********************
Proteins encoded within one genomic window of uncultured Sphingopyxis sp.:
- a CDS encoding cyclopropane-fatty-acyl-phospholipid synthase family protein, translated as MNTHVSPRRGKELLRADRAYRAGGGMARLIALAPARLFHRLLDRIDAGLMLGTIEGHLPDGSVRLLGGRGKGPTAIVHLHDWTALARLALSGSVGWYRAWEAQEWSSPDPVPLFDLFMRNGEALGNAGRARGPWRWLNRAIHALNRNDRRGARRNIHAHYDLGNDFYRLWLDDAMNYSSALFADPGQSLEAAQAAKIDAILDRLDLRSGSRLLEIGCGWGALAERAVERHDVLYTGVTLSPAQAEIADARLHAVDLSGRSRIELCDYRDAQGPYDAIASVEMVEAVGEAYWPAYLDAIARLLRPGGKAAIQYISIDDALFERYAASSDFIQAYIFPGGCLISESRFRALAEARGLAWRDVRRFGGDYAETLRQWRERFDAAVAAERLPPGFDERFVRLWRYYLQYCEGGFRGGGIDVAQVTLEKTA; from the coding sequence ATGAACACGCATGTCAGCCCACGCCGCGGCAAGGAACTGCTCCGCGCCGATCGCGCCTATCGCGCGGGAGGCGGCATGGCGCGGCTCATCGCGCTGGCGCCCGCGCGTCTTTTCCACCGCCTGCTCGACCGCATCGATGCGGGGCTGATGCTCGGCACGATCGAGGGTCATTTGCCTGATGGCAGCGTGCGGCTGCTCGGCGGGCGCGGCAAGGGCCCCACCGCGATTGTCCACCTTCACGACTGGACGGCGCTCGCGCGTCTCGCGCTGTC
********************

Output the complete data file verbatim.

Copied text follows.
Proteins encoded within one genomic window of uncultured Sphingopyxis sp.:
- a CDS encoding cyclopropane-fatty-acyl-phospholipid synthase family protein, translated as MNTHVSPRRGKELLRADRAYRAGGGMARLIALAPARLFHRLLDRIDAGLMLGTIEGHLPDGSVRLLGGRGKGPTAIVHLHDWTALARLALSGSVGWYRAWEAQEWSSPDPVPLFDLFMRNGEALGNAGRARGPWRWLNRAIHALNRNDRRGARRNIHAHYDLGNDFYRLWLDDAMNYSSALFADPGQSLEAAQAAKIDAILDRLDLRSGSRLLEIGCGWGALAERAVERHDVLYTGVTLSPAQAEIADARLHAVDLSGRSRIELCDYRDAQGPYDAIASVEMVEAVGEAYWPAYLDAIARLLRPGGKAAIQYISIDDALFERYAASSDFIQAYIFPGGCLISESRFRALAEARGLAWRDVRRFGGDYAETLRQWRERFDAAVAAERLPPGFDERFVRLWRYYLQYCEGGFRGGGIDVAQVTLEKTA; from the coding sequence ATGAACACGCATGTCAGCCCACGCCGCGGCAAGGAACTGCTCCGCGCCGATCGCGCCTATCGCGCGGGAGGCGGCATGGCGCGGCTCATCGCGCTGGCGCCCGCGCGTCTTTTCCACCGCCTGCTCGACCGCATCGATGCGGGGCTGATGCTCGGCACGATCGAGGGTCATTTGCCTGATGGCAGCGTGCGGCTGCTCGGCGGGCGCGGCAAGGGCCCCACCGCGATTGTCCACCTTCACGACTGGACGGCGCTCGCGCGTCTCGCGCTGTC